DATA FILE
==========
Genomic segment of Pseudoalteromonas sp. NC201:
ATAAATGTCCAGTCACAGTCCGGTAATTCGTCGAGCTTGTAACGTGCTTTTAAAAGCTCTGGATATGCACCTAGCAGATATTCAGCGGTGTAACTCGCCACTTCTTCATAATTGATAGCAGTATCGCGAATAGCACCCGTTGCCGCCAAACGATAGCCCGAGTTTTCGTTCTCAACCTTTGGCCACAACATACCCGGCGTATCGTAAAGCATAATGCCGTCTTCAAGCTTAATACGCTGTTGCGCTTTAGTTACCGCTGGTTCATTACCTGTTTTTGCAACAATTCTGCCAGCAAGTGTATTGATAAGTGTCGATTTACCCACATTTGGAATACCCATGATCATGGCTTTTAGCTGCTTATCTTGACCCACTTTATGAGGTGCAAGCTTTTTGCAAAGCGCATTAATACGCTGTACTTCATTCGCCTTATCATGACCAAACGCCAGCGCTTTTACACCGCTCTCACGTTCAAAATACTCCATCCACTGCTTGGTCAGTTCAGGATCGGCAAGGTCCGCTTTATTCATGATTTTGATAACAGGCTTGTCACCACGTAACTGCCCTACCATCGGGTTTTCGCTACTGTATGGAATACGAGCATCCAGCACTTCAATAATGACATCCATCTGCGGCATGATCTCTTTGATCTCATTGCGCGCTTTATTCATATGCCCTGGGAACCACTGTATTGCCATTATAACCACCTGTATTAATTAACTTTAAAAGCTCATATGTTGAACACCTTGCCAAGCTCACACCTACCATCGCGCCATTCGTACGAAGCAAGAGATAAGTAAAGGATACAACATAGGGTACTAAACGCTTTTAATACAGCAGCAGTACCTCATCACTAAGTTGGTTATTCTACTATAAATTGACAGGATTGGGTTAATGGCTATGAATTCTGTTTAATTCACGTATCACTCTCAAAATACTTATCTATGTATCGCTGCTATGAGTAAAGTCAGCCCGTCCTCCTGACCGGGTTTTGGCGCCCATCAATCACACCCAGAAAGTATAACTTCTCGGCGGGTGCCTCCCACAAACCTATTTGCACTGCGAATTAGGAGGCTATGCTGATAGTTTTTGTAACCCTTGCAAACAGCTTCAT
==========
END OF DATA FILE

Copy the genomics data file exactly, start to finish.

Genomic segment of Pseudoalteromonas sp. NC201:
ATAAATGTCCAGTCACAGTCCGGTAATTCGTCGAGCTTGTAACGTGCTTTTAAAAGCTCTGGATATGCACCTAGCAGATATTCAGCGGTGTAACTCGCCACTTCTTCATAATTGATAGCAGTATCGCGAATAGCACCCGTTGCCGCCAAACGATAGCCCGAGTTTTCGTTCTCAACCTTTGGCCACAACATACCCGGCGTATCGTAAAGCATAATGCCGTCTTCAAGCTTAATACGCTGTTGCGCTTTAGTTACCGCTGGTTCATTACCTGTTTTTGCAACAATTCTGCCAGCAAGTGTATTGATAAGTGTCGATTTACCCACATTTGGAATACCCATGATCATGGCTTTTAGCTGCTTATCTTGACCCACTTTATGAGGTGCAAGCTTTTTGCAAAGCGCATTAATACGCTGTACTTCATTCGCCTTATCATGACCAAACGCCAGCGCTTTTACACCGCTCTCACGTTCAAAATACTCCATCCACTGCTTGGTCAGTTCAGGATCGGCAAGGTCCGCTTTATTCATGATTTTGATAACAGGCTTGTCACCACGTAACTGCCCTACCATCGGGTTTTCGCTACTGTATGGAATACGAGCATCCAGCACTTCAATAATGACATCCATCTGCGGCATGATCTCTTTGATCTCATTGCGCGCTTTATTCATATGCCCTGGGAACCACTGTATTGCCATTATAACCACCTGTATTAATTAACTTTAAAAGCTCATATGTTGAACACCTTGCCAAGCTCACACCTACCATCGCGCCATTCGTACGAAGCAAGAGATAAGTAAAGGATACAACATAGGGTACTAAACGCTTTTAATACAGCAGCAGTACCTCATCACTAAGTTGGTTATTCTACTATAAATTGACAGGATTGGGTTAATGGCTATGAATTCTGTTTAATTCACGTATCACTCTCAAAATACTTATCTATGTATCGCTGCTATGAGTAAAGTCAGCCCGTCCTCCTGACCGGGTTTTGGCGCCCATCAATCACACCCAGAAAGTATAACTTCTCGGCGGGTGCCTCCCACAAACCTATTTGCACTGCGAATTAGGAGGCTATGCTGATAGTTTTTGTAACCCTTGCAAACAGCTTCAT